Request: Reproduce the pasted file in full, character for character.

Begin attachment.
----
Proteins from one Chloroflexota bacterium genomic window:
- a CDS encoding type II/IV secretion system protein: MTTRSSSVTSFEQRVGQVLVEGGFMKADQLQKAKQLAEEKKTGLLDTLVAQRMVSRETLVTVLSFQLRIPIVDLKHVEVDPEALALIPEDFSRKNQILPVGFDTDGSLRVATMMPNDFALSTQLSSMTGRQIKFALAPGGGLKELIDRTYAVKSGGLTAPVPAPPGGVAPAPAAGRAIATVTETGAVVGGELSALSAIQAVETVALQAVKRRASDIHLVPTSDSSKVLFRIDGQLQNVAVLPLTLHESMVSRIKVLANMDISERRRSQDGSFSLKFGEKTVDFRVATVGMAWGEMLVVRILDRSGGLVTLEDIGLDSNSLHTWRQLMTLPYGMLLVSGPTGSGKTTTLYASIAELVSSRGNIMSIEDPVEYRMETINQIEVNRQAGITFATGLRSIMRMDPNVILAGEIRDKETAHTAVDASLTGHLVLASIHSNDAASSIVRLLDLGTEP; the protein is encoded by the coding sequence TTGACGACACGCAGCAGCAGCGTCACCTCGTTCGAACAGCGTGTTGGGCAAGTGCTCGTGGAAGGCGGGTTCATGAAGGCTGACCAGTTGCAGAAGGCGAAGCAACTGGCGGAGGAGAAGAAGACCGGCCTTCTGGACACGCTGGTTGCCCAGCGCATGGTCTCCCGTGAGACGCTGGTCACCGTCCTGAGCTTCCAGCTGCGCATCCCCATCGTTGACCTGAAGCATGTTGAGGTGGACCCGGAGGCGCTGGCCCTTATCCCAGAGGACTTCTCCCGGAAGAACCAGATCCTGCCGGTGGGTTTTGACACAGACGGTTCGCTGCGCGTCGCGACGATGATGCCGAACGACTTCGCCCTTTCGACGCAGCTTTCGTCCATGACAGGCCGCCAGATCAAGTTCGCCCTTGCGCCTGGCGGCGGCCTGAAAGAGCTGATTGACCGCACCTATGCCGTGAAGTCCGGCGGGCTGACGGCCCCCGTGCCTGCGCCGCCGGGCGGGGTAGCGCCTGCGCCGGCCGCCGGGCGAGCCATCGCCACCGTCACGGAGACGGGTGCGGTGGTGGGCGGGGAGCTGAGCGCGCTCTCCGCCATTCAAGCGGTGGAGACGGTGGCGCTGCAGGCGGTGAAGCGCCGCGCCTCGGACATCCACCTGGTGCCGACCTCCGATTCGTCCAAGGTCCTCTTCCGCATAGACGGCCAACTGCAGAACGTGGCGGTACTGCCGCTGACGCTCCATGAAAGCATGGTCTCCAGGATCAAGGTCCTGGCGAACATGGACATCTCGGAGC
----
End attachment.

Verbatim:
Proteins from one Chloroflexota bacterium genomic window:
- a CDS encoding type II/IV secretion system protein: MTTRSSSVTSFEQRVGQVLVEGGFMKADQLQKAKQLAEEKKTGLLDTLVAQRMVSRETLVTVLSFQLRIPIVDLKHVEVDPEALALIPEDFSRKNQILPVGFDTDGSLRVATMMPNDFALSTQLSSMTGRQIKFALAPGGGLKELIDRTYAVKSGGLTAPVPAPPGGVAPAPAAGRAIATVTETGAVVGGELSALSAIQAVETVALQAVKRRASDIHLVPTSDSSKVLFRIDGQLQNVAVLPLTLHESMVSRIKVLANMDISERRRSQDGSFSLKFGEKTVDFRVATVGMAWGEMLVVRILDRSGGLVTLEDIGLDSNSLHTWRQLMTLPYGMLLVSGPTGSGKTTTLYASIAELVSSRGNIMSIEDPVEYRMETINQIEVNRQAGITFATGLRSIMRMDPNVILAGEIRDKETAHTAVDASLTGHLVLASIHSNDAASSIVRLLDLGTEP; the protein is encoded by the coding sequence TTGACGACACGCAGCAGCAGCGTCACCTCGTTCGAACAGCGTGTTGGGCAAGTGCTCGTGGAAGGCGGGTTCATGAAGGCTGACCAGTTGCAGAAGGCGAAGCAACTGGCGGAGGAGAAGAAGACCGGCCTTCTGGACACGCTGGTTGCCCAGCGCATGGTCTCCCGTGAGACGCTGGTCACCGTCCTGAGCTTCCAGCTGCGCATCCCCATCGTTGACCTGAAGCATGTTGAGGTGGACCCGGAGGCGCTGGCCCTTATCCCAGAGGACTTCTCCCGGAAGAACCAGATCCTGCCGGTGGGTTTTGACACAGACGGTTCGCTGCGCGTCGCGACGATGATGCCGAACGACTTCGCCCTTTCGACGCAGCTTTCGTCCATGACAGGCCGCCAGATCAAGTTCGCCCTTGCGCCTGGCGGCGGCCTGAAAGAGCTGATTGACCGCACCTATGCCGTGAAGTCCGGCGGGCTGACGGCCCCCGTGCCTGCGCCGCCGGGCGGGGTAGCGCCTGCGCCGGCCGCCGGGCGAGCCATCGCCACCGTCACGGAGACGGGTGCGGTGGTGGGCGGGGAGCTGAGCGCGCTCTCCGCCATTCAAGCGGTGGAGACGGTGGCGCTGCAGGCGGTGAAGCGCCGCGCCTCGGACATCCACCTGGTGCCGACCTCCGATTCGTCCAAGGTCCTCTTCCGCATAGACGGCCAACTGCAGAACGTGGCGGTACTGCCGCTGACGCTCCATGAAAGCATGGTCTCCAGGATCAAGGTCCTGGCGAACATGGACATCTCGGAGC